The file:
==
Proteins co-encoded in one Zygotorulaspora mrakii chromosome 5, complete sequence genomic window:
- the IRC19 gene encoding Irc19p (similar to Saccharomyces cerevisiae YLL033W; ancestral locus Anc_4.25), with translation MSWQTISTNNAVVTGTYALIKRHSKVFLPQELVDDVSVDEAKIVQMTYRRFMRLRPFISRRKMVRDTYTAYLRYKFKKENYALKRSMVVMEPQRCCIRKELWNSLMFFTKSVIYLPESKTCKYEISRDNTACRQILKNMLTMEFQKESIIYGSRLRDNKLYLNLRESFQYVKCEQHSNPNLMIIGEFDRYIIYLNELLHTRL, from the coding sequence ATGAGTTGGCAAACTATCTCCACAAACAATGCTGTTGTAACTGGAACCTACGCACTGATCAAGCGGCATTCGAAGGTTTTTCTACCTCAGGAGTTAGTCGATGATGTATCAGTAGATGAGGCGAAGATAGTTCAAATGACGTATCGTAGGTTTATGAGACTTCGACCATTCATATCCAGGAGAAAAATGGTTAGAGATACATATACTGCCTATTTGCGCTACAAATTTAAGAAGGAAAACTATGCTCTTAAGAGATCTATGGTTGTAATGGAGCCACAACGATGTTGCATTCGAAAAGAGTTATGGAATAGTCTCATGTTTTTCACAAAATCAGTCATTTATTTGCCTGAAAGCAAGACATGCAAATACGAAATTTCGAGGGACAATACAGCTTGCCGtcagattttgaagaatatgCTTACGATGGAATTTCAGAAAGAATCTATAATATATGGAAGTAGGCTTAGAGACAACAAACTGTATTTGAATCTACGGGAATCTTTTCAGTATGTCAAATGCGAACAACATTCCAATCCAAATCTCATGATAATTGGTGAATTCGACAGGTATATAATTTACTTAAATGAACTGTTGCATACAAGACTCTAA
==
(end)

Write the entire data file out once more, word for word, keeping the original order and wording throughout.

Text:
Proteins co-encoded in one Zygotorulaspora mrakii chromosome 5, complete sequence genomic window:
- the IRC19 gene encoding Irc19p (similar to Saccharomyces cerevisiae YLL033W; ancestral locus Anc_4.25), with translation MSWQTISTNNAVVTGTYALIKRHSKVFLPQELVDDVSVDEAKIVQMTYRRFMRLRPFISRRKMVRDTYTAYLRYKFKKENYALKRSMVVMEPQRCCIRKELWNSLMFFTKSVIYLPESKTCKYEISRDNTACRQILKNMLTMEFQKESIIYGSRLRDNKLYLNLRESFQYVKCEQHSNPNLMIIGEFDRYIIYLNELLHTRL, from the coding sequence ATGAGTTGGCAAACTATCTCCACAAACAATGCTGTTGTAACTGGAACCTACGCACTGATCAAGCGGCATTCGAAGGTTTTTCTACCTCAGGAGTTAGTCGATGATGTATCAGTAGATGAGGCGAAGATAGTTCAAATGACGTATCGTAGGTTTATGAGACTTCGACCATTCATATCCAGGAGAAAAATGGTTAGAGATACATATACTGCCTATTTGCGCTACAAATTTAAGAAGGAAAACTATGCTCTTAAGAGATCTATGGTTGTAATGGAGCCACAACGATGTTGCATTCGAAAAGAGTTATGGAATAGTCTCATGTTTTTCACAAAATCAGTCATTTATTTGCCTGAAAGCAAGACATGCAAATACGAAATTTCGAGGGACAATACAGCTTGCCGtcagattttgaagaatatgCTTACGATGGAATTTCAGAAAGAATCTATAATATATGGAAGTAGGCTTAGAGACAACAAACTGTATTTGAATCTACGGGAATCTTTTCAGTATGTCAAATGCGAACAACATTCCAATCCAAATCTCATGATAATTGGTGAATTCGACAGGTATATAATTTACTTAAATGAACTGTTGCATACAAGACTCTAA